Each year, our commemorations had a profound impact. At one, I placed a small picture of Saddam on a table at the head of the room. It was flanked by two Iraqi flags (the old Iraqi flag). One local Iraqi expatriate, who fought for Iraq during the Iran-Iraq War and was given a medal by Saddam himself for his bravery, saw the table and sat down and didn’t move for the entire event. He was so proud of his contribution to his country that he spent the entire afternoon with the picture and flags.

In the past couple of years, we’ve seen a change in attitude by a substantial number of U.S and U.K citizens about the entire Iraq-U.S. history of the past few decades. More truthful information is coming forward and people who once supported the U.S/U.K invasion are changing their minds. In Britain, the recent Chilcot Report was made public. It took seven years to compile, but it had much information the public never heard before. In the U.S., we’ve seen soldiers who fought against Iraq come forward and tell of their disgust of being part of the invasion. The warmongers could only hold back the truth for so long.
Because of this information, the U.S. Committee for Iraq has received numerous inquiries from people who either want to know more about Iraq or who want to be part of spreading the message. We recommend that they create an event for this year’s 10th anniversary of the hanging of Saddam Hussein. It doesn’t matter how many people are involved. One can have three or four friends come to his/her house or hold a larger event in a restaurant or meeting hall. So far, one group from New York has committed to hold a public demonstration on the city’s streets. If you lack educational materials, please write to the U.S. Committee for Iraq and we’ll send you some. No participation in the commemoration of the 10th anniversary of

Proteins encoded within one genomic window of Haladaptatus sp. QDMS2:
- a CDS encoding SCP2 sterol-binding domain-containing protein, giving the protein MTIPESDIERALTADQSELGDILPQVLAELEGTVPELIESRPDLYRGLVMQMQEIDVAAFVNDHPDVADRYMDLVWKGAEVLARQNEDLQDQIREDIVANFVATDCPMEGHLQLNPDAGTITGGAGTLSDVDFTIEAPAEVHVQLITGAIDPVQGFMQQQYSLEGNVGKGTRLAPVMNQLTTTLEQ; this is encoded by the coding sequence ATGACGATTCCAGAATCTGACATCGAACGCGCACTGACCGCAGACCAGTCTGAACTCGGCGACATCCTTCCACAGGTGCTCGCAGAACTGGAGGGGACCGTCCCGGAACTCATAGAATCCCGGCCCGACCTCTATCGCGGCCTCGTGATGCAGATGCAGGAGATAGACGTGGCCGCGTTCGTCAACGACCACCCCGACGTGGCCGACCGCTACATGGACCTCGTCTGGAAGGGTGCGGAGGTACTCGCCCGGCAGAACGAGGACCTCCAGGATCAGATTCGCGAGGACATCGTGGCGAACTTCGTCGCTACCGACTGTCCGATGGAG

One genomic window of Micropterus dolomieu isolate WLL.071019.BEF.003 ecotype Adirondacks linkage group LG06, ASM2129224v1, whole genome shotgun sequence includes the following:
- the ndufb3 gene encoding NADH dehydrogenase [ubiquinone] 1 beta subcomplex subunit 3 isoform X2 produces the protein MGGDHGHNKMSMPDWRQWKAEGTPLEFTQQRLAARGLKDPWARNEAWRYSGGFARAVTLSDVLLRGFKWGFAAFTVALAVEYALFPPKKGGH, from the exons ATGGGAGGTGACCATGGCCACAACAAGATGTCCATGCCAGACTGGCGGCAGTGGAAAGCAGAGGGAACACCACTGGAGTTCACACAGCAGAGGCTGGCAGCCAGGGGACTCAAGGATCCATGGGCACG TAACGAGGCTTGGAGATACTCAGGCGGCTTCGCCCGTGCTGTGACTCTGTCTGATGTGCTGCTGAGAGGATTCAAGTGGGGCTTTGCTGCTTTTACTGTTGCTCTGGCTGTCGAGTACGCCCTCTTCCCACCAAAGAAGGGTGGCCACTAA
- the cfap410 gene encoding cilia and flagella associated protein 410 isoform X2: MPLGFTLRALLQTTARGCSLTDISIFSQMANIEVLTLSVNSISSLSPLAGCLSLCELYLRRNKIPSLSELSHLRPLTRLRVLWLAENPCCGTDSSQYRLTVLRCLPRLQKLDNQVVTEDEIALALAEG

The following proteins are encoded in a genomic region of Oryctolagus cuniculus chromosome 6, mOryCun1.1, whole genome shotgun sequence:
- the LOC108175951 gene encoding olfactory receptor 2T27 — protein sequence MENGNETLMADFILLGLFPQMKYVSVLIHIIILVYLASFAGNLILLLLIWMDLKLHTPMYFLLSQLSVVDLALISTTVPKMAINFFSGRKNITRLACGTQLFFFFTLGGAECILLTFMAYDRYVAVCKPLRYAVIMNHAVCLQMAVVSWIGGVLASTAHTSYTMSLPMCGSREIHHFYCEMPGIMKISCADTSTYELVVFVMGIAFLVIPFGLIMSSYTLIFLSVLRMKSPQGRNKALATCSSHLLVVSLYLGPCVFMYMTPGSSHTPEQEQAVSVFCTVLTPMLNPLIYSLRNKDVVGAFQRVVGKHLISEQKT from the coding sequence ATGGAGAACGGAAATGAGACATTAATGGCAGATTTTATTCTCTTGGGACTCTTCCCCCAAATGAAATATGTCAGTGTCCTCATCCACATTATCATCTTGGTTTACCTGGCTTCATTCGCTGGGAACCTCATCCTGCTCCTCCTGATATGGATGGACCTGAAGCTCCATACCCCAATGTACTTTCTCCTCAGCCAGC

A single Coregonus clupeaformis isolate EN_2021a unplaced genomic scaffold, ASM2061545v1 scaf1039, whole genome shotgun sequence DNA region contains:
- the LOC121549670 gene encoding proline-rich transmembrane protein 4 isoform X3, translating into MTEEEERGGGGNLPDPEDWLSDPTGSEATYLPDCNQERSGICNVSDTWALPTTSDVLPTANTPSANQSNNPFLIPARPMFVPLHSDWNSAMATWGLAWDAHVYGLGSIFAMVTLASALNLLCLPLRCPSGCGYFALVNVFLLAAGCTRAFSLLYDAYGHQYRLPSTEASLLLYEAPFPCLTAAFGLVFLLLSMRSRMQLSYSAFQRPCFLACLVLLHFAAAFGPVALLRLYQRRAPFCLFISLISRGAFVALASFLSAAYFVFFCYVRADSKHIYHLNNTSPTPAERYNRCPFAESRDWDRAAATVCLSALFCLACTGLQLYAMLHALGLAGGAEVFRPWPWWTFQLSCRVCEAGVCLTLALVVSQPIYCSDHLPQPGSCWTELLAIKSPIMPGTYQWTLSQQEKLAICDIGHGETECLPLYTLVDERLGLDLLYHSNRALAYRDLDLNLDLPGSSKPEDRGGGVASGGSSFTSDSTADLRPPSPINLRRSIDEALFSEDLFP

Saddam’s death will be too small. In the future, they will grow.

 In 1987, the New York Times published an in-depth study of Iraq. It called Baghdad “The Paris of the Middle East.” Today, that certainly doesn’t apply. However, there is a formidable Iraqi resistance fighting for a liberated Iraq and for justice for all Iraqis. It has been involved with constant activities against outside forces, such as Islamic State, and internal government structures run by traitors. In most areas of Iraq today when a demonstration occurs, many of the participants are waving Saddam-era flags. This tells you where their thoughts and allegiances stand. It won’t be easy and it won’t happen quickly, but with the Iraqi resistance fighting for a free Iraq, backed by the allegiance of a growing number of citizens, the day will come when Baghdad is once again considered the Paris of the Middle East.